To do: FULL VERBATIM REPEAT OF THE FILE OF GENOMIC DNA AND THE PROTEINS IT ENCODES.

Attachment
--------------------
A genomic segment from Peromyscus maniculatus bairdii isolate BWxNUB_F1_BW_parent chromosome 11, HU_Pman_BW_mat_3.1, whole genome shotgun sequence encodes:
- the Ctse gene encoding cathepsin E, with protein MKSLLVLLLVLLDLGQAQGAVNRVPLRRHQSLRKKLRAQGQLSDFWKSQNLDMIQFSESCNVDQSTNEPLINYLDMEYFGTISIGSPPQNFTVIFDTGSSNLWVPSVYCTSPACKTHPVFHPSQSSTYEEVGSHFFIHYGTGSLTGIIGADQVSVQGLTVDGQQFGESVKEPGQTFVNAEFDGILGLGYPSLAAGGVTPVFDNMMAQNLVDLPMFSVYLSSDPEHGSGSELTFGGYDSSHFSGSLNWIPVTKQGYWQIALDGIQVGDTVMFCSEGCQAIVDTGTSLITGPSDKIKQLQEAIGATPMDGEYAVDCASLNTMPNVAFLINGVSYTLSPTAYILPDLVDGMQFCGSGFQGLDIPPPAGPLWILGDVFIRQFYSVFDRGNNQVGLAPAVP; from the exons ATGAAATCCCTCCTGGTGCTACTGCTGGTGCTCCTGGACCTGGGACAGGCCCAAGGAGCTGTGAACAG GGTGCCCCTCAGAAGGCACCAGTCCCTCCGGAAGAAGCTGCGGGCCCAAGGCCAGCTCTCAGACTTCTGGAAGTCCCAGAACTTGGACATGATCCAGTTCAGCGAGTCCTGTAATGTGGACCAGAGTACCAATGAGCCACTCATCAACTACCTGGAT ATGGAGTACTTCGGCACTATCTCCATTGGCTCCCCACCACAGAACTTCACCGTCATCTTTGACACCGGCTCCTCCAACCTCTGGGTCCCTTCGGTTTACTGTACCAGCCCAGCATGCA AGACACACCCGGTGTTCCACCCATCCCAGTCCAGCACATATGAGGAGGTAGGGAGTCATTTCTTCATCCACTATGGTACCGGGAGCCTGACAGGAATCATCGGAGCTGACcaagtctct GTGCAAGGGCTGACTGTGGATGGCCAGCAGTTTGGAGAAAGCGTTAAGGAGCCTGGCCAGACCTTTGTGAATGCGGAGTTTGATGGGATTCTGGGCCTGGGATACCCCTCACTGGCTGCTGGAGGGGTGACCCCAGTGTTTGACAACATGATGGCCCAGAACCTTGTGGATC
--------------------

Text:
A genomic segment from Peromyscus maniculatus bairdii isolate BWxNUB_F1_BW_parent chromosome 11, HU_Pman_BW_mat_3.1, whole genome shotgun sequence encodes:
- the Ctse gene encoding cathepsin E, with protein MKSLLVLLLVLLDLGQAQGAVNRVPLRRHQSLRKKLRAQGQLSDFWKSQNLDMIQFSESCNVDQSTNEPLINYLDMEYFGTISIGSPPQNFTVIFDTGSSNLWVPSVYCTSPACKTHPVFHPSQSSTYEEVGSHFFIHYGTGSLTGIIGADQVSVQGLTVDGQQFGESVKEPGQTFVNAEFDGILGLGYPSLAAGGVTPVFDNMMAQNLVDLPMFSVYLSSDPEHGSGSELTFGGYDSSHFSGSLNWIPVTKQGYWQIALDGIQVGDTVMFCSEGCQAIVDTGTSLITGPSDKIKQLQEAIGATPMDGEYAVDCASLNTMPNVAFLINGVSYTLSPTAYILPDLVDGMQFCGSGFQGLDIPPPAGPLWILGDVFIRQFYSVFDRGNNQVGLAPAVP; from the exons ATGAAATCCCTCCTGGTGCTACTGCTGGTGCTCCTGGACCTGGGACAGGCCCAAGGAGCTGTGAACAG GGTGCCCCTCAGAAGGCACCAGTCCCTCCGGAAGAAGCTGCGGGCCCAAGGCCAGCTCTCAGACTTCTGGAAGTCCCAGAACTTGGACATGATCCAGTTCAGCGAGTCCTGTAATGTGGACCAGAGTACCAATGAGCCACTCATCAACTACCTGGAT ATGGAGTACTTCGGCACTATCTCCATTGGCTCCCCACCACAGAACTTCACCGTCATCTTTGACACCGGCTCCTCCAACCTCTGGGTCCCTTCGGTTTACTGTACCAGCCCAGCATGCA AGACACACCCGGTGTTCCACCCATCCCAGTCCAGCACATATGAGGAGGTAGGGAGTCATTTCTTCATCCACTATGGTACCGGGAGCCTGACAGGAATCATCGGAGCTGACcaagtctct GTGCAAGGGCTGACTGTGGATGGCCAGCAGTTTGGAGAAAGCGTTAAGGAGCCTGGCCAGACCTTTGTGAATGCGGAGTTTGATGGGATTCTGGGCCTGGGATACCCCTCACTGGCTGCTGGAGGGGTGACCCCAGTGTTTGACAACATGATGGCCCAGAACCTTGTGGATC